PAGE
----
Mistress of the 1,000 threads and keys
Do not lose the thread
«Setting up the loom is my favourite thing to do. I feel like the master of 1,000 threads,» says Martina Marcona proudly. Up to 2,500 threads have to be tucked, pulled in and knotted. She can't afford to make any mistakes, because the basis for the handmade products of Tessanda is laid during the setting-up process. From tea towels and pashminas to sports bags, carpets and deck-chair coverings, there is everything. Of course, individual one-offs are also possible.
Shot after shot of fabric enjoyment
Clattering and clacking resounds through the old weaving rooms: it is the sound that arises when the weavers shoot their «Schiffli» with the different threads and colours through the loom. By pressing up to twelve steps with their feet, the shafts rise and fall and the desired pattern emerges. In recent months, Martina Marcona and her colleagues have managed to give their traditional products a modern touch with new patterns and colours as well as personalised labels. It goes without saying that you can order online. A visit to Tessanda in Sta. Maria is nevertheless worthwhile.
Dream job hand weaver?
But becoming a hand weaver was by no means the original plan: after a year at the conservatory in Winterthur, homesickness drew the young woman from Münstertal back to Val Müstair. Like other women in her family, Martina Marcona then trained as a hand weaver in Tessanda in the 1980s. Something she does not regret in retrospect, because: «Val Müstair with its impressive mountains, its culture, language and people is the epitome of home for me.»
Mistress of the 1,000 keys
Martina Marcona proves that she is not put off by the sheer number of keys on an organ, as a temporary organist in church. But she is really in her musical element when she plays Rhaeto-Romanic rock songs on the electric piano with the band «Diabolics». For over 20 years, the band has been like her second family. And like real rockers, they also play without notes. Her songs emerge in a creative process: «Almost like when I try out and develop new fabric patterns.»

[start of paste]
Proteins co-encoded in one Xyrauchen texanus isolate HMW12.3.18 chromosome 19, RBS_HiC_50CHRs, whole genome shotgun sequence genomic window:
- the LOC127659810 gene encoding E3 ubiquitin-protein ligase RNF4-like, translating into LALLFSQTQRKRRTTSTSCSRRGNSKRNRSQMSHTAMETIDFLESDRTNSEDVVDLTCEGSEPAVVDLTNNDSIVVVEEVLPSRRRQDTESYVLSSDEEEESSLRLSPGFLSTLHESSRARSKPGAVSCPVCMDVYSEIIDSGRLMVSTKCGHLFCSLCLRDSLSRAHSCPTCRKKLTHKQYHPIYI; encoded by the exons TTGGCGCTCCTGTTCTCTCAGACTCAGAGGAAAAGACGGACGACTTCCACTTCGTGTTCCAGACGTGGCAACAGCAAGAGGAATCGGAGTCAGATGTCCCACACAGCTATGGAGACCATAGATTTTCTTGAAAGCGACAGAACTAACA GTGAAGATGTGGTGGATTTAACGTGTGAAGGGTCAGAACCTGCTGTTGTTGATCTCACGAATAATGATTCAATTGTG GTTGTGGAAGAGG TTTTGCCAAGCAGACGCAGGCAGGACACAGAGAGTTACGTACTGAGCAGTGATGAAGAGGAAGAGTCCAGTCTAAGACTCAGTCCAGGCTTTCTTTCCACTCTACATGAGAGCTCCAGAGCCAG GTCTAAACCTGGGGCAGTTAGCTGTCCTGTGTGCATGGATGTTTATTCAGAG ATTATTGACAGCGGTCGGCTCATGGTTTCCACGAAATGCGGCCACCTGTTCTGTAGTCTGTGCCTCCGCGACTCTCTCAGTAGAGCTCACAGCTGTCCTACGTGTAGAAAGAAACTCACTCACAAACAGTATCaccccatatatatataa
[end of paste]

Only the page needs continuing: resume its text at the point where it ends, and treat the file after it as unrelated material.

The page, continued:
More about the hand weaver Martina Marcona
Weaving in the blood
Martina Marcona's mother, sister and other family members have already learned the recognised profession of weaver in the more than 90-year history of the Tessanda hand weaving mill in Sta. Maria. Especially in earlier times, the Tessanda was an important institution that enabled the women of the valley to learn a trade and thus earn an income.
Martina Marcona, mother of two grown-up sons, considers herself lucky to have learned this craft. In the years when she was mainly taking care of her family, she even had a loom at home, that's how much she likes her job. Now that the children have left home, she is back at her workplace in Tessanda.
Not for the faint hearted
«I like setting up the loom best of all. I feel like the mistress of 1,000 threads,» says the Münstertal native proudly. Because up to 2,500 threads first have to be wound into a warp on the beaming beam, then properly drawn in on the loom and finally the shafts knotted with the treadles. This is a job that requires a steady hand and the utmost concentration and can sometimes take several days. She must not allow herself any mistakes. The flaws in the pattern would run through the entire fabric.
What also fascinates Martina Marcona: Depending on which threads are later used in weaving and which steps are operated, completely different patterns and fabrics are created on one and the same loom with the same set-up. «My work is much more creative than you would think at first glance.» Martina Marcona prefers to weave with pure linen, as this requires a great deal of sensitivity.